Thus for the function $\, z = \frac{1}{x-y} \,$ the line $\, x = y \,$ is a line of infinite discontinuity. As we approach this line from one side or the other the values of $\, z \,$ increase numerically beyond all bounds through positive or through negative values.

The function $\, z = \frac{1}{{(x-y)}^2} \,$ has the same line of discontinuity but tends to $\, + \infty \,$ as we approach the line from either side.

The function $\, z = \frac{1}{x^2+y^2} \,$ has the single point of discontinuity at $\, (x, y) = (0, 0)$.

The function $\, z = \sin \frac{1}{\sqrt{x^2 + y^2}} \,$ tends to no limit as we approach the origin.
The surface that it represents is obtained by rotating the graph of the function $\, y = \sin \frac{1}{x} \,$ about the $\, y$-axis.

/////// End of quote from Courant: Differential and Integral Calculus

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A prequel to differentiation

Functions of one real variable: $\, y = \sin \frac{1}{x} \,$ is discontinuous at the point $\, x = 0$.

/// $\, y = x \sin \frac{1}{x} \,$ is continuous but not differentiable at the point $\, x = 0$.

/// $\, y = x^2 \sin \frac{1}{x} \,$ is differentiable once but not twice at the point $\, x = 0$.

/// $\, y = x^3 \sin \frac{1}{x} \,$ is differentiable twice but not three times at the point $\, x = 0$.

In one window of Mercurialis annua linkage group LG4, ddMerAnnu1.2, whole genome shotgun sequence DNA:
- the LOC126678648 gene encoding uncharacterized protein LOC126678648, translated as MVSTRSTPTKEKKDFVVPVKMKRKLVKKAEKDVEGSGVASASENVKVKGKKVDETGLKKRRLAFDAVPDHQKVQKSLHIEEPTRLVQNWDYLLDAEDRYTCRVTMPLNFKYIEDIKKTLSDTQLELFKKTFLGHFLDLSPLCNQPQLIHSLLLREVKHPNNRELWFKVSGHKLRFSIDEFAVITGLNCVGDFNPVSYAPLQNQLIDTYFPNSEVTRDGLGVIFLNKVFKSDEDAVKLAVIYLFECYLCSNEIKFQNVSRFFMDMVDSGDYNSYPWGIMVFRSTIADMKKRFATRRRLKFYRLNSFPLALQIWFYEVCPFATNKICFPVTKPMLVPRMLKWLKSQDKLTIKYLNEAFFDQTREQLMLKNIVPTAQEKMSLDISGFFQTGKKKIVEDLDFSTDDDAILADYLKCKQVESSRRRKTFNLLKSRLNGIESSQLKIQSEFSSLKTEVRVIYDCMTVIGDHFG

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Functions of two real variables:

Substituting $\, \sqrt{x^2 + y^2} \,$ instead of $\, x \,$ above is geometrically equivalent to rotating the functions $\, y = f(x) \,$ depicted above around the vertical axis. This produces the 3D analogy $\, z = f(x, y) \,$: $\, z = \sin \frac{1}{\sqrt{x^2 + y^2}} \,$ is not continuous at the point $\, (x, y) = (0, 0)$.

/// $\, z = \sqrt{x^2 + y^2} \sin \frac{1}{\sqrt{x^2 + y^2}} \,$ is continuous but not differentiable
at the point $\, (x, y) = (0, 0)$.

/// $\, z = (x^2 + y^2) \sin \frac{1}{\sqrt{x^2 + y^2}} \,$ is differentiable once but not twice
at the point $\, (x, y) = (0, 0)$.

/// $\, z = {(x^2 + y^2)}^{ \frac{3}{2}} \sin \frac{1}{\sqrt{x^2 + y^2}} \,$ is differentiable twice but not three times
at the point $\, (x, y) = (0, 0)$.

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A “spiky” function z = f(x, y) that is continuous – even at the origin

$\, z = x \sin \frac{1}{y} + y \sin \frac{1}{x} \,$ if $\, | x y | > 0$, and $\, z = 0 \,$ if $\, | x y | = 0$.

The interactive simulation that created this movie

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An example of a non-eliminable discontinuity for a function of two variables:

$\, z = \dfrac{xy}{x^2+y^2} \, : \, {\mathbb{R}}^2 \rightarrow \mathbb{R}$.

The interactive simulation that created these two movies

/////// Quoting Courant: Differential and Integral Calculus, Vol. II, p. 464:

Another instructive example of a discontinuous function is given by the rational function

$\, z = \dfrac{xy}{x^2+y^2} \, : \, {\mathbb{R}}^2 \rightarrow \mathbb{R}$.

In the first instance the function is undefined at the point $\, (x, y) = (0, 0)$, and we supplement the definition by assuming that $\, z(0, 0) = 0$. This function has a peculiar type of discontinuity at the origin. If we put $\, x = 0$, that is, if we move along the $\, y$-axis, the function becomes $\, z(0, y) = 0$, which has the constant value $\, 0 \,$ for all values of $\, y$. Along the $\, x$-axis we likewise have $\, z(x, 0) = 0$.